"I would never relocate from Knoxville," Wright says. "This is where I live and this is where my loyalties are. I won't be shifting regardless of short- or long-term success." m

Who: The Skeleton Coast

Follow My Muse

by Holly Haworth

Speaking in a soothing voice, Greg Brown sits at a diner near his and wife Iris DeMent's house in Kansas City, Mo. It's one of their two residences, the other a farm in southern Iowa. "It's a pretty easy life," he admits. But that wasn't always the case. It took a long time for the 57-year-old folk singer to hit the proverbial Easy Street.

When he first moved to New York City in the late '60s, invited by a folk singer of the day, Eric Anderson--whom he never actually found upon arrival--times were tough. "I ended up livin' on the streets for a couple months... I had never been to the big city, I had never seen beggars out on the street; I saved up a little money which I almost immediately gave away. I did that for a while, then I went and auditioned at these little coffee houses down in Greenwich Village. Eventually, I got a job at one of 'em and managed to start eating again and stuff like that."

But the (not yet resurgent) folk scene in New York was dead, he says. "The generation of Bob Dylan had gone, it was all over, and there was not much goin' on in the coffee houses," he remembers. After staying only about six months, he hopped around to Los Angeles, Seattle and Las Vegas, where he did some ghostwriting for Buck Ram, founder of the Platters. The challenges of being a career musician presented themselves early on, and persistently.

"It was a long period, you know. The way it worked back then is I would try to play music for a while and then I'd get broke, then I'd get a job drivin' a truck or workin' in a hospital or whatever kind of job I could get for about four months. Then I'd build up a little stash, and I would play music again for a while. That went on for years. I think I was about 30 before I really made what you would call a living."

In the worrisome years, over the hill/ I thought it's supposed to get easier to pay your bills/ I got nothing to show except a worrisome heart/   Can you please tell me--when does the good part start? he sings in "Worrisome Years."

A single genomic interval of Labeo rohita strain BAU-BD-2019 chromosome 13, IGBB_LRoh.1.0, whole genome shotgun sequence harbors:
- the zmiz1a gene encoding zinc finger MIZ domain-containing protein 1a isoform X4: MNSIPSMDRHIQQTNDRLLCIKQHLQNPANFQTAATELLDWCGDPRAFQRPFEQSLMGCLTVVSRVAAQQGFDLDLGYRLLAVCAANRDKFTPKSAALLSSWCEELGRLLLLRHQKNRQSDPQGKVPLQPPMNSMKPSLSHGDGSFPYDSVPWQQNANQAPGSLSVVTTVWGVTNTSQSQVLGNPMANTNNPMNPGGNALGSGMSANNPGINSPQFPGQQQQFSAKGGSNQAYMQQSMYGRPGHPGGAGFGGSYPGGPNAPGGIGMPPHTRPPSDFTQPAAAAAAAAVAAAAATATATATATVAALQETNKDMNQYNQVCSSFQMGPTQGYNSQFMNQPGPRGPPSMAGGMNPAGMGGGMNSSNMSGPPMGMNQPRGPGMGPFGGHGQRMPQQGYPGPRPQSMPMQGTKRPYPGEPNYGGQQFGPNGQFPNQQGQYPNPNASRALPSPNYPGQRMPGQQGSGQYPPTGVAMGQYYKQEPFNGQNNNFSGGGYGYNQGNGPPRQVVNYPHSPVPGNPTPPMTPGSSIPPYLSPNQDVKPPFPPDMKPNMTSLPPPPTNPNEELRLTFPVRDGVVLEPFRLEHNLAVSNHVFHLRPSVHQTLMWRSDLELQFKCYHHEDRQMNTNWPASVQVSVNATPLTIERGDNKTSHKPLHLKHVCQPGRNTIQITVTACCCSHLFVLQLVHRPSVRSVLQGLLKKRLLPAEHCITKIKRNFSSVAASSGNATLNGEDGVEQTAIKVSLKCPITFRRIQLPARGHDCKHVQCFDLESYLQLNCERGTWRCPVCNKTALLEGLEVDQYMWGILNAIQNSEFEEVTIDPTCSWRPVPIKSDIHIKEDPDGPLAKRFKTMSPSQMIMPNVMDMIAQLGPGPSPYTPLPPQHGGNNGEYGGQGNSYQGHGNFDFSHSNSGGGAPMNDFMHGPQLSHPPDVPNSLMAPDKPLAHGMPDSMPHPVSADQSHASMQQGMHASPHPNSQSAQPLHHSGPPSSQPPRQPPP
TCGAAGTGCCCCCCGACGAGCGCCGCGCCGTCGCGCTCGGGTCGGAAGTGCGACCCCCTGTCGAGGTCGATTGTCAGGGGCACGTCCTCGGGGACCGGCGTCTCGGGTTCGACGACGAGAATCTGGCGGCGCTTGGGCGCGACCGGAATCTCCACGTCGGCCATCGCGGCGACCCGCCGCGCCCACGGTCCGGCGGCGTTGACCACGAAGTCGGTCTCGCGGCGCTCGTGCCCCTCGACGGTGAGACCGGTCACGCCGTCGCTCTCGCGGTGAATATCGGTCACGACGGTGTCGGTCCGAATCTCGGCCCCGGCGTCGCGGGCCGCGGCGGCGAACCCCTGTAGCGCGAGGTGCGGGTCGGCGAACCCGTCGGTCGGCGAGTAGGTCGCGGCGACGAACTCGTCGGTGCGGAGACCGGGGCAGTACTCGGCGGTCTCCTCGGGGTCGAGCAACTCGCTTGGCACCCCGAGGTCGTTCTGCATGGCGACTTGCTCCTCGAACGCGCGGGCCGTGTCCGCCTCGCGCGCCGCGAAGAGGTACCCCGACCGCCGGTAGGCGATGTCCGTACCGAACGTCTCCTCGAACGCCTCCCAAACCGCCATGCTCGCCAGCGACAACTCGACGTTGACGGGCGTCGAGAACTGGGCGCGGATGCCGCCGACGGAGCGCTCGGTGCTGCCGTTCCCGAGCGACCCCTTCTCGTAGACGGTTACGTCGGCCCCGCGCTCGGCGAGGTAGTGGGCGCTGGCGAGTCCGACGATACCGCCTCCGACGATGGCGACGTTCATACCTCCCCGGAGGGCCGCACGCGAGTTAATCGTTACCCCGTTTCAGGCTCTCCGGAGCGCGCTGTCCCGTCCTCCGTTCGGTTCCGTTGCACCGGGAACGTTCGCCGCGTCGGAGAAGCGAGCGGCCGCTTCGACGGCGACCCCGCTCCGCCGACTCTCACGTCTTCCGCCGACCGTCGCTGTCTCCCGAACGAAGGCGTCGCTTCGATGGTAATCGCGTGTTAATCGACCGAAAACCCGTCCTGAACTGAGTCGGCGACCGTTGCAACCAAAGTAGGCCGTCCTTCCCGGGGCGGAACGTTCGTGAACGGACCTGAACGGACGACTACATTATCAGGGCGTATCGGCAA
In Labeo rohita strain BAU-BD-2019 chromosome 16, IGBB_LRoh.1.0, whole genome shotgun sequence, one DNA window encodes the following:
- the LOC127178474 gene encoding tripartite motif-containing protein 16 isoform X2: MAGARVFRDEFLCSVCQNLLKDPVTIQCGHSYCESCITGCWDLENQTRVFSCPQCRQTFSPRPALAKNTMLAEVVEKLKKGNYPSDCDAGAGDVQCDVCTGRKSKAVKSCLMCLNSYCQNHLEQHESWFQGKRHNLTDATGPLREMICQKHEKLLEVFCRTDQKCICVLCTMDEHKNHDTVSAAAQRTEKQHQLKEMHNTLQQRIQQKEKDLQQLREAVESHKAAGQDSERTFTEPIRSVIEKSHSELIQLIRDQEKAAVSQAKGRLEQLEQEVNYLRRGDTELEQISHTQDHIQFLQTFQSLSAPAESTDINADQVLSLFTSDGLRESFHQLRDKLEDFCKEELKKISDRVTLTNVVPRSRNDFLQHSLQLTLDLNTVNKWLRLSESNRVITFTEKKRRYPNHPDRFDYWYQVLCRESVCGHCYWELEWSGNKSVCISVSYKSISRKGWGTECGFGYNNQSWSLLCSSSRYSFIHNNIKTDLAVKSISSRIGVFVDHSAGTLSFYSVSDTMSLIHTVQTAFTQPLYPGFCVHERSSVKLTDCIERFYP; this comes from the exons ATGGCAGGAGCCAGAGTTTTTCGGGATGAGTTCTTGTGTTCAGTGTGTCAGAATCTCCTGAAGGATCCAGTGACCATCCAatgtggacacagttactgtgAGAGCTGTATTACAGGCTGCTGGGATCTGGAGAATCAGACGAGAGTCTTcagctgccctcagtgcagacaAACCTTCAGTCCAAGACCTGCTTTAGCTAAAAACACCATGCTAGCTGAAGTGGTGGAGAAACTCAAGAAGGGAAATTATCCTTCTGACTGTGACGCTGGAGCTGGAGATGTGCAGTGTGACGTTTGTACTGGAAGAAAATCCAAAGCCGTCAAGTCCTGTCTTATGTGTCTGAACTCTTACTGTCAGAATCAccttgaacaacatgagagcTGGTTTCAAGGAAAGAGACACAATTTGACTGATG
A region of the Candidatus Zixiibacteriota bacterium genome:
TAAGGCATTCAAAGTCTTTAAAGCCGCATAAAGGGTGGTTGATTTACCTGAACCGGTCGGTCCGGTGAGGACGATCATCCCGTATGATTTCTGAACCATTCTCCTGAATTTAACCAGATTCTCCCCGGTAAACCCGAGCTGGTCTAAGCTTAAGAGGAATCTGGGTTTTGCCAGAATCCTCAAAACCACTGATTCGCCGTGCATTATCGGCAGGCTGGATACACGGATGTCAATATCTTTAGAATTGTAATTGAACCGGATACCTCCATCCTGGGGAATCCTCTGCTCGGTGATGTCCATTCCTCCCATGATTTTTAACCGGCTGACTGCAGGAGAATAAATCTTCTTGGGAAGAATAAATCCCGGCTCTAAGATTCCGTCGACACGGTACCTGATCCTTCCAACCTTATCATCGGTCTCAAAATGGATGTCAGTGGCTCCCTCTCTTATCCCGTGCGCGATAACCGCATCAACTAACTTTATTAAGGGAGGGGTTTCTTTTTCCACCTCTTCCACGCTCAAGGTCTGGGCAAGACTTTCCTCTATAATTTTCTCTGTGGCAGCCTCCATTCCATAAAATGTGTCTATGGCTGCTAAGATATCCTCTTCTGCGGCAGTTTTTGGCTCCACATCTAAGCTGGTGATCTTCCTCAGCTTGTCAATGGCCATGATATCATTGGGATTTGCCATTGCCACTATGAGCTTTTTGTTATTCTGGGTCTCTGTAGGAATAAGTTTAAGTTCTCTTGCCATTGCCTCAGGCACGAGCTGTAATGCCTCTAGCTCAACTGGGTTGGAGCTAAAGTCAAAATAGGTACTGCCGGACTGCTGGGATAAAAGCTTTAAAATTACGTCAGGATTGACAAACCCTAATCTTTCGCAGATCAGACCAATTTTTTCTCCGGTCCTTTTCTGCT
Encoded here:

The financial struggle was certainly ongoing for Brown, but his persistence ultimately trumped it at every turn. "Really the only struggle was just trying to make a livin'," he says. "You just have to have a tremendous drive to do it, because it's... it's not an easy thing to do. It's making your own way. The main thing is to have a lot of drive and stick-to-it--and I had all that."

And with that persistence, his creative freedom, which he seems to value above all else, was earned. "With music, life is very uncertain, but I think life is very uncertain for everybody so it never seemed that bad to me. And you can have a kind of freedom--which most people don't have--when you're doing something like music, you don't have a boss... You know, it's just up to you what you're gonna do with all of it."

After his nomadic years, he retreated back to the Midwest and started to pen the bulk of his songs away from any sort of spotlight, a practice that he continues today. It seems Brown was never really drawn to an urbanite existence. If anything, his songwriting displays a longing to escape from the rat race, to retreat to an unconditionally accepting and redeeming natural landscape.

I wanna hear the Laughing River flowing right outside my door/ Gonna let the Laughing River flow right into my soul.

In the '80s he released seven albums, and he gained a solid and loyal fan base, as well as a regular spot on Prairie Home Companion --and finally, a regular paycheck. But even with a couple Grammy nominations, he seems to demonstrate a conscious aversion to popular music and a general resistance to modern society. Many of his songs lament the loss of a now-forgotten rural America. They invoke pastoral landscapes, mostly too perfect to be attained--an upside-down nostalgia, a longing for an escape to the past in this futuristic world.

Two little feet to get me across the mountain/ Two little feet to carry me away to the woods.

Sometimes, though, his songwriting is bleaker, adopting gritty blues chords that accompany simple and morose lines like, The wine bottle's half empty/ The money's all spent, sung with his signature rumbling voice, his most singular and powerful weapon.

There's always a hopeful turn for Brown, though--a slight lift in his voice, a sense of peace as he makes his observations on the human condition. Now with over 20 albums, his observations just seem to keep flowing. "I just follow my muse, you know. Follow my heart, that's all."

Who: Greg Brown w/ Bo Ramsey